Tag Archives: japanese

Paiche – Marina Del Rey, CA

Beautiful decor, incredible ambiance, I really love the look of this place, a simple open floor, wall side booths, a bar as soon as you walk in, and an open kitchen. This is definitely a step up for the mar vista/marina del Rey food scene, which has been making strides to move past the Del Taco and iHop. I was seated quickly, though it took a few minutes for my server to get to me and he quickly made up for it by putting in my order and being attentive through the rest of the meal. I went with the margarita, and tsukemono(assorted pickles) to start.


– absolutely on point, most people that know me know that I love margaritas and this one didn’t jump off the menu at me, but I tried it and the house-made orange bitters elevated this into a margarita I’ll remember, like the meal, the flavors start out bold but as you progress they become subtle, elusive, pervasive. I really enjoyed the playfulness that something as simple as agave nectar and bitters can bring to a margarita. The bitters created almost a hint of smokiness.


– good balance, a bit on the sweet side, which comes together beautifully with the spice in the brine and the kick of the grain mustard. The fennel was insane with the contrasting natural licorice flavor and the forcibly introduced brine, everything was light refreshing and crunchy, and it’s garnished with a chiffonade of ohba/shiso, one of my favorite herbs that’s in between a basil and a mint flavor


– the namesake of the restaurant, and it lives up to the task, a nice slight sear, still a bit chewy, in a good way, paired with aji Amarillo lemon vinaigrette, soy, sesame oil and a delicious sweet potato purée/chip. It was light, with an elusive flavor, definitely dish you’ll want to try again and again.  Who would’ve thought such a monstrous fish could have such delicate flavor?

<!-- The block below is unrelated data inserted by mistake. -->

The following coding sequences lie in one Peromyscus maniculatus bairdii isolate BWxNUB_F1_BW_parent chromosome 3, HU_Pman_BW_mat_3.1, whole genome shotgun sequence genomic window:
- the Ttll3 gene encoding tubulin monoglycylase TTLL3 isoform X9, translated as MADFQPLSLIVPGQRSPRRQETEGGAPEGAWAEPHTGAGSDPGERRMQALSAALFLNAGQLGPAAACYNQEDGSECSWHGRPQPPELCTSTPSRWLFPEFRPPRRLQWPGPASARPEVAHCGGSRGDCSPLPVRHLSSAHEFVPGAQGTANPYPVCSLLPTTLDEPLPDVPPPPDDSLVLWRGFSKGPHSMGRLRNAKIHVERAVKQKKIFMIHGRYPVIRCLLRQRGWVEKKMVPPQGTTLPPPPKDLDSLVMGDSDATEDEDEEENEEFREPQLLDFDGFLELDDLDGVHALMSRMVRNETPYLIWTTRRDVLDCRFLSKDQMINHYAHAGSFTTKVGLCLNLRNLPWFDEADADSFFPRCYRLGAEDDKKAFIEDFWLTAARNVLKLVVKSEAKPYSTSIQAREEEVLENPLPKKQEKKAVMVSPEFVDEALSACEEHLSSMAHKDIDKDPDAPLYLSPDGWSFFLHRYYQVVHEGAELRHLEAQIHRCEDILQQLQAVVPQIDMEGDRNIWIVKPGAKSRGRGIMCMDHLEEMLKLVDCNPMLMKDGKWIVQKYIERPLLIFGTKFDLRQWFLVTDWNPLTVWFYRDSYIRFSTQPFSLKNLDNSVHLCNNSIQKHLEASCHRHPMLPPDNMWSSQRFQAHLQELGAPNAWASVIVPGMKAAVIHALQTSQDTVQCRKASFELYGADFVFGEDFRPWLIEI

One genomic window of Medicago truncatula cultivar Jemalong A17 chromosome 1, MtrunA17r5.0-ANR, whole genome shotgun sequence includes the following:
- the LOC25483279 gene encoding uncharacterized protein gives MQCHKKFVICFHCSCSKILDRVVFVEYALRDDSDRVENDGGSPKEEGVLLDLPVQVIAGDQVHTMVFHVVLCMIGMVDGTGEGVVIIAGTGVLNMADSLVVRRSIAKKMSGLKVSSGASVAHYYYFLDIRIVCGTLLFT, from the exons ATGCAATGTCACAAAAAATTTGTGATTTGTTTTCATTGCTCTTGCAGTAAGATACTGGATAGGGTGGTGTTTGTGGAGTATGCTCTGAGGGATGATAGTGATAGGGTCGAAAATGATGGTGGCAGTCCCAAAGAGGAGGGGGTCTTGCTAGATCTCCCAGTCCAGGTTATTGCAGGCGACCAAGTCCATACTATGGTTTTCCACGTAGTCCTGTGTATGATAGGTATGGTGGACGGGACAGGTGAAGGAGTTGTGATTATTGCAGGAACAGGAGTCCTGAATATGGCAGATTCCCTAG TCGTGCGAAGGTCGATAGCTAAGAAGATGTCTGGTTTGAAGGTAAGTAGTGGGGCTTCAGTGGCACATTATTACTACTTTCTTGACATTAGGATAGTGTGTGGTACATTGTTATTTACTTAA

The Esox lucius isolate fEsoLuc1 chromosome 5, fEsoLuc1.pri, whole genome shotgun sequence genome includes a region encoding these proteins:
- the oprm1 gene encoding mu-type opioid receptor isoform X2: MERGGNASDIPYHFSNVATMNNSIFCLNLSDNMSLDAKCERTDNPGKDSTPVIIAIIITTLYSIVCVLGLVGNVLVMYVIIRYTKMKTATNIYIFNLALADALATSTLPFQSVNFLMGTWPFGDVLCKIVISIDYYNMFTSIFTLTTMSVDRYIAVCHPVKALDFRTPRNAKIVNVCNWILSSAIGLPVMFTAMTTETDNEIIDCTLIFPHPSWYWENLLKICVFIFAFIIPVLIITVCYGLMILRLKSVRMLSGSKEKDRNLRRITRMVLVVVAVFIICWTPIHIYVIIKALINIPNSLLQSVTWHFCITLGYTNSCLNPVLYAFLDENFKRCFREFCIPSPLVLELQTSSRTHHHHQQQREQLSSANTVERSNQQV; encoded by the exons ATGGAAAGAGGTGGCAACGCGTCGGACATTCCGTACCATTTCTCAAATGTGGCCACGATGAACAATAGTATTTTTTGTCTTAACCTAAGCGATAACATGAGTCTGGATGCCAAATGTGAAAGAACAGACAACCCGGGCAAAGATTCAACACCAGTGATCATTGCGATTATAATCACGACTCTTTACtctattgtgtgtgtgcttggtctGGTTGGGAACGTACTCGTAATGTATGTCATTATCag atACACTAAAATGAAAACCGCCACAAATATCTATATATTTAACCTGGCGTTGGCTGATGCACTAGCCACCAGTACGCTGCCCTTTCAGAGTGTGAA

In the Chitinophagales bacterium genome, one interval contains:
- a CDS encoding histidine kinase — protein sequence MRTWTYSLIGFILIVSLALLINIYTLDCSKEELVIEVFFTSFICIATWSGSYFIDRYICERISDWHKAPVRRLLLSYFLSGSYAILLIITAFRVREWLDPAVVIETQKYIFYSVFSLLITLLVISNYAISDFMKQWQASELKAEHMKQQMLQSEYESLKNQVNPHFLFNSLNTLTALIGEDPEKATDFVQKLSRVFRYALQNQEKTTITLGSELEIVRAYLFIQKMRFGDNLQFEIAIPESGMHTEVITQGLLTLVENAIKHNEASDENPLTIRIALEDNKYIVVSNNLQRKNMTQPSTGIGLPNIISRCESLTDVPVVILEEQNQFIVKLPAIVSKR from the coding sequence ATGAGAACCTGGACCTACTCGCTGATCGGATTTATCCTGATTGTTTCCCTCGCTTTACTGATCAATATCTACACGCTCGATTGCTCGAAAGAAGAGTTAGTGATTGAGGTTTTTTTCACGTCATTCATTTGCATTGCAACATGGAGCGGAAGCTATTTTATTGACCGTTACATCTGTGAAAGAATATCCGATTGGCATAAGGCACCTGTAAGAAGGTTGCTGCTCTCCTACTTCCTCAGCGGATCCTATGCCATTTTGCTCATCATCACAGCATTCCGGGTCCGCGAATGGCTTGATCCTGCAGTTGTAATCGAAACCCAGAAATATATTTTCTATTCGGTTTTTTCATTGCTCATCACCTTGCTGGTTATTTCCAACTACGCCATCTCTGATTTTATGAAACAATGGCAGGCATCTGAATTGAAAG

Pork Neck

– this is incredible, and exactly what I wanted. The pork neck was more tender than any Korean BBQ place I’ve eaten, with a subtle flavor of the gochujang chili paste that blend PERFECTLY with the yuca purée that had delightful aromas of  coriander and cumin. Frankly this is a fusion of cuisines I’ve been searching for but haven’t found, I’m so glad Paiche is down the street!


–  yuca beignets with Manchego topped with Parmesan, do i have to say anymore? Yes, yes I do, the menu doesn’t mention the salsa verde this comes with, it’s on completely different level of delicious, dangerously so. I could drink it by the glass, but that said, the beignets were perfect, crispy, crunchy, ooey, gooey, and to me it looked like a take on that Japanese street food Takoyaki, the way the Parmesan shavings are on top.  While the pork neck exploded my mind, I’m still thinking about the Yuquitas!